The problem is that most of the league's referees would rather avoid issuing tone-setting yellow cards to dissuade sloppy defending. Unfortunately, the few who might pull out an early card fall into the 'card happy' category. There is no happy medium. The sad thing is that it seems as if players are more likely to be carded for dissent than for delivering a dangerous tackle. Is it just the case of goons taking over the game? Not really. The scary part is that the relaxed approach to fouling has even turned some of the league's best attacking players into fouling machines. Can you blame them? If you get taken down enough times, after a while you realize that fouling isn't exactly punished.
Are we asking for yellow cards for breathing on a skill player? No, but the most important thing should be the development of entertaining and attacking soccer. Fans want to see quality build-ups and goals. They want to see stars be stars. Other sports in this country have figured out long ago how to protect the creative. Whether it is calling stiff penalties for late hits on the quarterbacks and interfering with receivers in football, or calling hand-check fouls in the NBA to keep defenders from slowing down the league's stars, there are enough examples for MLS to follow.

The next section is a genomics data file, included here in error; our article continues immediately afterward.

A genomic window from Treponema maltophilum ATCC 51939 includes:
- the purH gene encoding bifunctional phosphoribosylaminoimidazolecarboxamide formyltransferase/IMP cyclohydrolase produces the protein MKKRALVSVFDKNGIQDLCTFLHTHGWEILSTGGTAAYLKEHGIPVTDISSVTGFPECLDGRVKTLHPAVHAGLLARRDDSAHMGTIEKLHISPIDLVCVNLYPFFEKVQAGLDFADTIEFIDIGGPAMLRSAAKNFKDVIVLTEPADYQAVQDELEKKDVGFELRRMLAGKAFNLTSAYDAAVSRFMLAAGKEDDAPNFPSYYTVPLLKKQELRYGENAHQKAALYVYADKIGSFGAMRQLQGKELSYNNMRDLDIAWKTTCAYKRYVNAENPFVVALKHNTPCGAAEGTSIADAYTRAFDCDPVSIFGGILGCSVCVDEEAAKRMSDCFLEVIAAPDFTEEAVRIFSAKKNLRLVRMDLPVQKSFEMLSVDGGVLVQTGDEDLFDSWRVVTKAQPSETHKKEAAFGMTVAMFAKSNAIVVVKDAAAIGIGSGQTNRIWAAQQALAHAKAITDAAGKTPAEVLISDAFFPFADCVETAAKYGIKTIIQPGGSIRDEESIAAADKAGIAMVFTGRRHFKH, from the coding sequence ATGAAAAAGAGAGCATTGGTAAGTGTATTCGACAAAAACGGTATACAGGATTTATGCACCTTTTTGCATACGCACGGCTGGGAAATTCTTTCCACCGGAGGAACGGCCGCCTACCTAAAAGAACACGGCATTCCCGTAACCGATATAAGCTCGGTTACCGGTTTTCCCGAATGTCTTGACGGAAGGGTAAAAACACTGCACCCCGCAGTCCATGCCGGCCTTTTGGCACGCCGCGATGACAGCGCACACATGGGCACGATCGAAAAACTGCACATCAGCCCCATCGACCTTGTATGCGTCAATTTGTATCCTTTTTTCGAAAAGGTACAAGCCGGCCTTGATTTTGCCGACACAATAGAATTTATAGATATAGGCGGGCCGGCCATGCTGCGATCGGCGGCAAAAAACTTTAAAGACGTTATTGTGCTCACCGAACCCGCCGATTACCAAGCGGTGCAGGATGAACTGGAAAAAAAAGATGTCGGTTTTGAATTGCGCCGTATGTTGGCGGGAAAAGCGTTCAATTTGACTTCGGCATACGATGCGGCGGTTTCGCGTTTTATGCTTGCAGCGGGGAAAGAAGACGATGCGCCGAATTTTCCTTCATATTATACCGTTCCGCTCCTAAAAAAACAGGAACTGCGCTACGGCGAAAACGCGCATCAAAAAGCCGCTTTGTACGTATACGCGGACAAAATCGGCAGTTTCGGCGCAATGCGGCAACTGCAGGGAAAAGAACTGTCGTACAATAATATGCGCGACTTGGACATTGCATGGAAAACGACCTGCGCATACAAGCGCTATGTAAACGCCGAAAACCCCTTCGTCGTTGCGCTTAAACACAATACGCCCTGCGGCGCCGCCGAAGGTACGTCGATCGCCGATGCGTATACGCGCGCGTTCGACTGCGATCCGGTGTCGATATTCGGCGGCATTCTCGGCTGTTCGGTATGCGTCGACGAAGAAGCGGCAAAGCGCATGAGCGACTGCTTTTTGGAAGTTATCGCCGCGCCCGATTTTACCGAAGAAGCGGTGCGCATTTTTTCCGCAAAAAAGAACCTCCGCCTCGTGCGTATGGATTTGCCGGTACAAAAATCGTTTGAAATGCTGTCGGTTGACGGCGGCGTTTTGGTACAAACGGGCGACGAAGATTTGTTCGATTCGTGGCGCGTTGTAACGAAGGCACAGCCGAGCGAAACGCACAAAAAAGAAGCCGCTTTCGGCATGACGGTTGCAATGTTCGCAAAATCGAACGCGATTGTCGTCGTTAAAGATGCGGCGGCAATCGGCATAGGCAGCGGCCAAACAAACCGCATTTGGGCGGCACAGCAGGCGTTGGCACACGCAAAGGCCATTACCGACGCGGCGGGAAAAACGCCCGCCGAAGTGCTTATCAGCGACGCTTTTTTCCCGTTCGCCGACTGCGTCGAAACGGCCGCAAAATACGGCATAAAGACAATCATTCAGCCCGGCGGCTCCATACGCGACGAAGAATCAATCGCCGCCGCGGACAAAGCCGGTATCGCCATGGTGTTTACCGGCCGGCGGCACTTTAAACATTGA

What is the solution? Being more stern and consistent when it comes to issuing yellow cards for bad tackles would be a good start. Issuing red cards for blatant fouls, which happen way too often, wouldn't hurt either. Fines for bad tackles might also force defenders to think twice about a clumsy challenge.